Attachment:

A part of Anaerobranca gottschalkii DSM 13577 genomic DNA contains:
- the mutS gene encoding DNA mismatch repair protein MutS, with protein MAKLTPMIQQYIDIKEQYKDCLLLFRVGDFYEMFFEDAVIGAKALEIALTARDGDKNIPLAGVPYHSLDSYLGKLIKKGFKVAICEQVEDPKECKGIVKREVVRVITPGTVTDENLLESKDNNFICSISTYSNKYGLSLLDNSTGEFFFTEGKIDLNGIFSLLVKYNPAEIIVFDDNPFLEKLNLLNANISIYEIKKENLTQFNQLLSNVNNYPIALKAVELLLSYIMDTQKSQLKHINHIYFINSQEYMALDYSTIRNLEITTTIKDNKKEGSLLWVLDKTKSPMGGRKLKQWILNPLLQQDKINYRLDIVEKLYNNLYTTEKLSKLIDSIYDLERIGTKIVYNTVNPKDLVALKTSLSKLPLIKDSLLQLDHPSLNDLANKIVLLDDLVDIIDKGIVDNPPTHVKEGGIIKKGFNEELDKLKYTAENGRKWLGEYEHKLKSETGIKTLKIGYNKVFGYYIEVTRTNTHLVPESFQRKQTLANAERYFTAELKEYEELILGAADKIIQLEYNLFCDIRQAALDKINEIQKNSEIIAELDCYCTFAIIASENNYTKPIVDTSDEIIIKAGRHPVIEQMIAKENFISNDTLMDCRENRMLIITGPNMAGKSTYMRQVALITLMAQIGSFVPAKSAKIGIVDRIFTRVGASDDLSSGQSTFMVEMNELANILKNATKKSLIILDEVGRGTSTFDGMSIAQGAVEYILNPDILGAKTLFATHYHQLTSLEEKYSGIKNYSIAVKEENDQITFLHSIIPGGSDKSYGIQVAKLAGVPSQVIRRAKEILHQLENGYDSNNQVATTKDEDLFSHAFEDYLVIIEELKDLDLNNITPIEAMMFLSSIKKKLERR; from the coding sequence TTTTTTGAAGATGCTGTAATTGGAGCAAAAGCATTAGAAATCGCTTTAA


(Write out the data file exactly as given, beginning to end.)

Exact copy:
A part of Anaerobranca gottschalkii DSM 13577 genomic DNA contains:
- the mutS gene encoding DNA mismatch repair protein MutS, with protein MAKLTPMIQQYIDIKEQYKDCLLLFRVGDFYEMFFEDAVIGAKALEIALTARDGDKNIPLAGVPYHSLDSYLGKLIKKGFKVAICEQVEDPKECKGIVKREVVRVITPGTVTDENLLESKDNNFICSISTYSNKYGLSLLDNSTGEFFFTEGKIDLNGIFSLLVKYNPAEIIVFDDNPFLEKLNLLNANISIYEIKKENLTQFNQLLSNVNNYPIALKAVELLLSYIMDTQKSQLKHINHIYFINSQEYMALDYSTIRNLEITTTIKDNKKEGSLLWVLDKTKSPMGGRKLKQWILNPLLQQDKINYRLDIVEKLYNNLYTTEKLSKLIDSIYDLERIGTKIVYNTVNPKDLVALKTSLSKLPLIKDSLLQLDHPSLNDLANKIVLLDDLVDIIDKGIVDNPPTHVKEGGIIKKGFNEELDKLKYTAENGRKWLGEYEHKLKSETGIKTLKIGYNKVFGYYIEVTRTNTHLVPESFQRKQTLANAERYFTAELKEYEELILGAADKIIQLEYNLFCDIRQAALDKINEIQKNSEIIAELDCYCTFAIIASENNYTKPIVDTSDEIIIKAGRHPVIEQMIAKENFISNDTLMDCRENRMLIITGPNMAGKSTYMRQVALITLMAQIGSFVPAKSAKIGIVDRIFTRVGASDDLSSGQSTFMVEMNELANILKNATKKSLIILDEVGRGTSTFDGMSIAQGAVEYILNPDILGAKTLFATHYHQLTSLEEKYSGIKNYSIAVKEENDQITFLHSIIPGGSDKSYGIQVAKLAGVPSQVIRRAKEILHQLENGYDSNNQVATTKDEDLFSHAFEDYLVIIEELKDLDLNNITPIEAMMFLSSIKKKLERR; from the coding sequence TTTTTTGAAGATGCTGTAATTGGAGCAAAAGCATTAGAAATCGCTTTAA